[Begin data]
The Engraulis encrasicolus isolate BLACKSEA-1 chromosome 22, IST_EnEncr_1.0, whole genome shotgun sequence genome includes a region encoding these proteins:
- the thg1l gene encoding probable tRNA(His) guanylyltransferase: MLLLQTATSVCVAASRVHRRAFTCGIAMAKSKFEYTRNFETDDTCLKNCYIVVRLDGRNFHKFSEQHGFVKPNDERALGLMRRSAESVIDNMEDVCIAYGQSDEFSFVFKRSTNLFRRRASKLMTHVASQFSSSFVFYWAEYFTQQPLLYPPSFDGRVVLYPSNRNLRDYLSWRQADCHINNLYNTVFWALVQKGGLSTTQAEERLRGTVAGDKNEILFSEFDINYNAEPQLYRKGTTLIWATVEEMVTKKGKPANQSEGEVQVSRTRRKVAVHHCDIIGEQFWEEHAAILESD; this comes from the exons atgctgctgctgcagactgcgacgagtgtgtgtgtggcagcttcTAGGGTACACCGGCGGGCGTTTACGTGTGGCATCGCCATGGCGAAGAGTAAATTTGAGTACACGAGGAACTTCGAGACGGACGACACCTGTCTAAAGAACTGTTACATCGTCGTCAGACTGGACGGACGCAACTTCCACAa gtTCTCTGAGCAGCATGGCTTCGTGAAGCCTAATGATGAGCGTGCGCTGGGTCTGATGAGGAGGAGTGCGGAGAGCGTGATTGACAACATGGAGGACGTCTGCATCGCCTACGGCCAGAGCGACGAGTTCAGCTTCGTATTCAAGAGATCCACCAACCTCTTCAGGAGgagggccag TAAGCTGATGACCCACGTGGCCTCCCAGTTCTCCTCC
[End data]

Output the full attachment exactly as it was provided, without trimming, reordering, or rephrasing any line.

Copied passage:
The Engraulis encrasicolus isolate BLACKSEA-1 chromosome 22, IST_EnEncr_1.0, whole genome shotgun sequence genome includes a region encoding these proteins:
- the thg1l gene encoding probable tRNA(His) guanylyltransferase: MLLLQTATSVCVAASRVHRRAFTCGIAMAKSKFEYTRNFETDDTCLKNCYIVVRLDGRNFHKFSEQHGFVKPNDERALGLMRRSAESVIDNMEDVCIAYGQSDEFSFVFKRSTNLFRRRASKLMTHVASQFSSSFVFYWAEYFTQQPLLYPPSFDGRVVLYPSNRNLRDYLSWRQADCHINNLYNTVFWALVQKGGLSTTQAEERLRGTVAGDKNEILFSEFDINYNAEPQLYRKGTTLIWATVEEMVTKKGKPANQSEGEVQVSRTRRKVAVHHCDIIGEQFWEEHAAILESD; this comes from the exons atgctgctgctgcagactgcgacgagtgtgtgtgtggcagcttcTAGGGTACACCGGCGGGCGTTTACGTGTGGCATCGCCATGGCGAAGAGTAAATTTGAGTACACGAGGAACTTCGAGACGGACGACACCTGTCTAAAGAACTGTTACATCGTCGTCAGACTGGACGGACGCAACTTCCACAa gtTCTCTGAGCAGCATGGCTTCGTGAAGCCTAATGATGAGCGTGCGCTGGGTCTGATGAGGAGGAGTGCGGAGAGCGTGATTGACAACATGGAGGACGTCTGCATCGCCTACGGCCAGAGCGACGAGTTCAGCTTCGTATTCAAGAGATCCACCAACCTCTTCAGGAGgagggccag TAAGCTGATGACCCACGTGGCCTCCCAGTTCTCCTCC